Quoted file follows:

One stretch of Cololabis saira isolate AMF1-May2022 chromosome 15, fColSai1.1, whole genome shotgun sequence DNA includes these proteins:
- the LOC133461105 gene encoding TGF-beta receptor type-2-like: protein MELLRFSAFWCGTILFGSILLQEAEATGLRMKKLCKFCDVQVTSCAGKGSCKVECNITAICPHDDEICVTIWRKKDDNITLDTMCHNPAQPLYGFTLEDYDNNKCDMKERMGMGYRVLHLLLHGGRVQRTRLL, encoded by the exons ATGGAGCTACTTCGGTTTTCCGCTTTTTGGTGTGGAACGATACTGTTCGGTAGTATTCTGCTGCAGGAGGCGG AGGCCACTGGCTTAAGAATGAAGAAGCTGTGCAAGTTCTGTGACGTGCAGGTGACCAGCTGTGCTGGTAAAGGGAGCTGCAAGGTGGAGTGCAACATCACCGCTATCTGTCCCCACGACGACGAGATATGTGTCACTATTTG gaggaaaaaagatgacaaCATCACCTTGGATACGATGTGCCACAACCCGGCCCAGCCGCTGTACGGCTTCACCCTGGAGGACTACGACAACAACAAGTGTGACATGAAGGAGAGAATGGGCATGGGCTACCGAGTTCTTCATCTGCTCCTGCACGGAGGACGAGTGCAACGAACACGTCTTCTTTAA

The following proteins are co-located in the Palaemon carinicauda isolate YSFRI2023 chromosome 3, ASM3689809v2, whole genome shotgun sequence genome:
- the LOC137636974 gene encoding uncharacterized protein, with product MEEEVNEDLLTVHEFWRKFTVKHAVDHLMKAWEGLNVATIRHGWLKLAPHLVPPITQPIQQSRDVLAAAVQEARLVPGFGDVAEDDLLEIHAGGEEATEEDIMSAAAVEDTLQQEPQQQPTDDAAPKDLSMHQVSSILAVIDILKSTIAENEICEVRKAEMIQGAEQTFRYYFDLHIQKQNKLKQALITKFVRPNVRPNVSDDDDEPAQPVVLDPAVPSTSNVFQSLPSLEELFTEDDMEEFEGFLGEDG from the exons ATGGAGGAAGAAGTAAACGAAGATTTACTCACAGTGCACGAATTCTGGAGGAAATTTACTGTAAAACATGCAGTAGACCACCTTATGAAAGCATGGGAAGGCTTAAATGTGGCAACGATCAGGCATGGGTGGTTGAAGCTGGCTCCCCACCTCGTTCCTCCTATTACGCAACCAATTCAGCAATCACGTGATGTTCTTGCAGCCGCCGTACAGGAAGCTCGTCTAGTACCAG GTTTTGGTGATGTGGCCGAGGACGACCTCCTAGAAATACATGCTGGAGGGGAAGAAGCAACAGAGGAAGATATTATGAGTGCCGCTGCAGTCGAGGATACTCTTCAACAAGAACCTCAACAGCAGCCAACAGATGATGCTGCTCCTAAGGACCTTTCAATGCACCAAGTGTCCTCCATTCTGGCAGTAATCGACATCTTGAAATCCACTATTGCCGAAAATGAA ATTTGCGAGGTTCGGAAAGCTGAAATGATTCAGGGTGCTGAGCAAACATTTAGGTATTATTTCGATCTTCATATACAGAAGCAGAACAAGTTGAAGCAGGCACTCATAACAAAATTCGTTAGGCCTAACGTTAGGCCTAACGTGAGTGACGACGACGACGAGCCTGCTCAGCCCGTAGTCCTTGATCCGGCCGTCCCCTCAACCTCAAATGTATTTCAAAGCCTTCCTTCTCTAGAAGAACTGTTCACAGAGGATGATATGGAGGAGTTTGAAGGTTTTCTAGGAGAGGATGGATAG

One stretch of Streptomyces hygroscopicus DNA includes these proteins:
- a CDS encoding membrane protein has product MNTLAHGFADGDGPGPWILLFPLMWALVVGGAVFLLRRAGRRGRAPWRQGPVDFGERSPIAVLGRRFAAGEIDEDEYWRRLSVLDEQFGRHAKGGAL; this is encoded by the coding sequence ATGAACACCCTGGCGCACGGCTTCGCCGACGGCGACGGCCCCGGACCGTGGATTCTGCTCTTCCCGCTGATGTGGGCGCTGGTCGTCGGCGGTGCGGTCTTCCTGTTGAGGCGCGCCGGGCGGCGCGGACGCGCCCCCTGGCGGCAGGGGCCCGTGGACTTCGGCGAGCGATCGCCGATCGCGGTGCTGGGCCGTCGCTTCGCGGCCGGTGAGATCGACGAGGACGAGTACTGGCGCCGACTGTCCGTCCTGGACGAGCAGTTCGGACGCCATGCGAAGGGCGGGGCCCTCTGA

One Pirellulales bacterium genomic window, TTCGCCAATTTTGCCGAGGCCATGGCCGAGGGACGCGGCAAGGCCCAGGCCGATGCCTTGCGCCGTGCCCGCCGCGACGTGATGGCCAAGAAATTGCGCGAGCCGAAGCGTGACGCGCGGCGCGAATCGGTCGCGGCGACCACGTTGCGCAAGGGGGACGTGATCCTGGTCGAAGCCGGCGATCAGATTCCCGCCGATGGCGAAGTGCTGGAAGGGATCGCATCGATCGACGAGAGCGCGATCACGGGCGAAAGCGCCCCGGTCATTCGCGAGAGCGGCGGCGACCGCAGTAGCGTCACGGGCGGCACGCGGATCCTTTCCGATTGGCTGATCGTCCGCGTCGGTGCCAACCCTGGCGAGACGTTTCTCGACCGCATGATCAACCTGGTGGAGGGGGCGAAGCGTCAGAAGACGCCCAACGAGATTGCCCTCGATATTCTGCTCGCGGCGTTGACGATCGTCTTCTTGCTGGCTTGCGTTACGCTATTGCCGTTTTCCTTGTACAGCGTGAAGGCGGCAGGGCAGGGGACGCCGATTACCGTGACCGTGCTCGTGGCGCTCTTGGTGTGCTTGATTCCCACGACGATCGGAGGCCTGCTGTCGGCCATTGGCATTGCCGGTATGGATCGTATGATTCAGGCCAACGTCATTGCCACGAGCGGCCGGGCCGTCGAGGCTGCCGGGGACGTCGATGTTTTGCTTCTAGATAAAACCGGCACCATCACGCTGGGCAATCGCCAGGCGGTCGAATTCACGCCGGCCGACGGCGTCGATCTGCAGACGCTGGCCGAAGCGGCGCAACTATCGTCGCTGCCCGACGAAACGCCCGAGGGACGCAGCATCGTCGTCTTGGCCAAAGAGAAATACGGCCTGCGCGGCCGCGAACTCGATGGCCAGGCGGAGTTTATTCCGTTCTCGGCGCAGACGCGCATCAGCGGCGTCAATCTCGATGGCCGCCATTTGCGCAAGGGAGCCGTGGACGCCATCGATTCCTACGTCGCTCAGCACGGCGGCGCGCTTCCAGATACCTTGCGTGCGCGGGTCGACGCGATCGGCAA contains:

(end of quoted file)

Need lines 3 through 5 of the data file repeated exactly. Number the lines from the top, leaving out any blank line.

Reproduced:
The following proteins are co-located in the Palaemon carinicauda isolate YSFRI2023 chromosome 3, ASM3689809v2, whole genome shotgun sequence genome:
- the LOC137636974 gene encoding uncharacterized protein, with product MEEEVNEDLLTVHEFWRKFTVKHAVDHLMKAWEGLNVATIRHGWLKLAPHLVPPITQPIQQSRDVLAAAVQEARLVPGFGDVAEDDLLEIHAGGEEATEEDIMSAAAVEDTLQQEPQQQPTDDAAPKDLSMHQVSSILAVIDILKSTIAENEICEVRKAEMIQGAEQTFRYYFDLHIQKQNKLKQALITKFVRPNVRPNVSDDDDEPAQPVVLDPAVPSTSNVFQSLPSLEELFTEDDMEEFEGFLGEDG from the exons ATGGAGGAAGAAGTAAACGAAGATTTACTCACAGTGCACGAATTCTGGAGGAAATTTACTGTAAAACATGCAGTAGACCACCTTATGAAAGCATGGGAAGGCTTAAATGTGGCAACGATCAGGCATGGGTGGTTGAAGCTGGCTCCCCACCTCGTTCCTCCTATTACGCAACCAATTCAGCAATCACGTGATGTTCTTGCAGCCGCCGTACAGGAAGCTCGTCTAGTACCAG GTTTTGGTGATGTGGCCGAGGACGACCTCCTAGAAATACATGCTGGAGGGGAAGAAGCAACAGAGGAAGATATTATGAGTGCCGCTGCAGTCGAGGATACTCTTCAACAAGAACCTCAACAGCAGCCAACAGATGATGCTGCTCCTAAGGACCTTTCAATGCACCAAGTGTCCTCCATTCTGGCAGTAATCGACATCTTGAAATCCACTATTGCCGAAAATGAA ATTTGCGAGGTTCGGAAAGCTGAAATGATTCAGGGTGCTGAGCAAACATTTAGGTATTATTTCGATCTTCATATACAGAAGCAGAACAAGTTGAAGCAGGCACTCATAACAAAATTCGTTAGGCCTAACGTTAGGCCTAACGTGAGTGACGACGACGACGAGCCTGCTCAGCCCGTAGTCCTTGATCCGGCCGTCCCCTCAACCTCAAATGTATTTCAAAGCCTTCCTTCTCTAGAAGAACTGTTCACAGAGGATGATATGGAGGAGTTTGAAGGTTTTCTAGGAGAGGATGGATAG

One stretch of Streptomyces hygroscopicus DNA includes these proteins: